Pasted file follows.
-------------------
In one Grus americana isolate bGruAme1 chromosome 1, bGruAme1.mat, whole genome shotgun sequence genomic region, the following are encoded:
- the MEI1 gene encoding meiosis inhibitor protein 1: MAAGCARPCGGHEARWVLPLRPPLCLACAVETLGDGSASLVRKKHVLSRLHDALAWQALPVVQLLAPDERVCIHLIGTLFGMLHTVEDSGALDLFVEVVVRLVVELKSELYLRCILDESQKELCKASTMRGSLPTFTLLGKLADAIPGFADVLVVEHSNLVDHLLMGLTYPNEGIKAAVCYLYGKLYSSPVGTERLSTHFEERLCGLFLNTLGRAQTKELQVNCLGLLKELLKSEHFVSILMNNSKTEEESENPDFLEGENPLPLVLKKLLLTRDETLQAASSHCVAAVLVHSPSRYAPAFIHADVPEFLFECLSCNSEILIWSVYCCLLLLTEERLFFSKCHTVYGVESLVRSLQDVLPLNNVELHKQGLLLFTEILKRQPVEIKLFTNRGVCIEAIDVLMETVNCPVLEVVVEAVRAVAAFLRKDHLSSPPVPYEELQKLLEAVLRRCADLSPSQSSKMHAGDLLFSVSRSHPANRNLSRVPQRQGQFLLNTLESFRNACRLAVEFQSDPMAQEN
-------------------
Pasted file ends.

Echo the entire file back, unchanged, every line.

In one Grus americana isolate bGruAme1 chromosome 1, bGruAme1.mat, whole genome shotgun sequence genomic region, the following are encoded:
- the MEI1 gene encoding meiosis inhibitor protein 1: MAAGCARPCGGHEARWVLPLRPPLCLACAVETLGDGSASLVRKKHVLSRLHDALAWQALPVVQLLAPDERVCIHLIGTLFGMLHTVEDSGALDLFVEVVVRLVVELKSELYLRCILDESQKELCKASTMRGSLPTFTLLGKLADAIPGFADVLVVEHSNLVDHLLMGLTYPNEGIKAAVCYLYGKLYSSPVGTERLSTHFEERLCGLFLNTLGRAQTKELQVNCLGLLKELLKSEHFVSILMNNSKTEEESENPDFLEGENPLPLVLKKLLLTRDETLQAASSHCVAAVLVHSPSRYAPAFIHADVPEFLFECLSCNSEILIWSVYCCLLLLTEERLFFSKCHTVYGVESLVRSLQDVLPLNNVELHKQGLLLFTEILKRQPVEIKLFTNRGVCIEAIDVLMETVNCPVLEVVVEAVRAVAAFLRKDHLSSPPVPYEELQKLLEAVLRRCADLSPSQSSKMHAGDLLFSVSRSHPANRNLSRVPQRQGQFLLNTLESFRNACRLAVEFQSDPMAQEN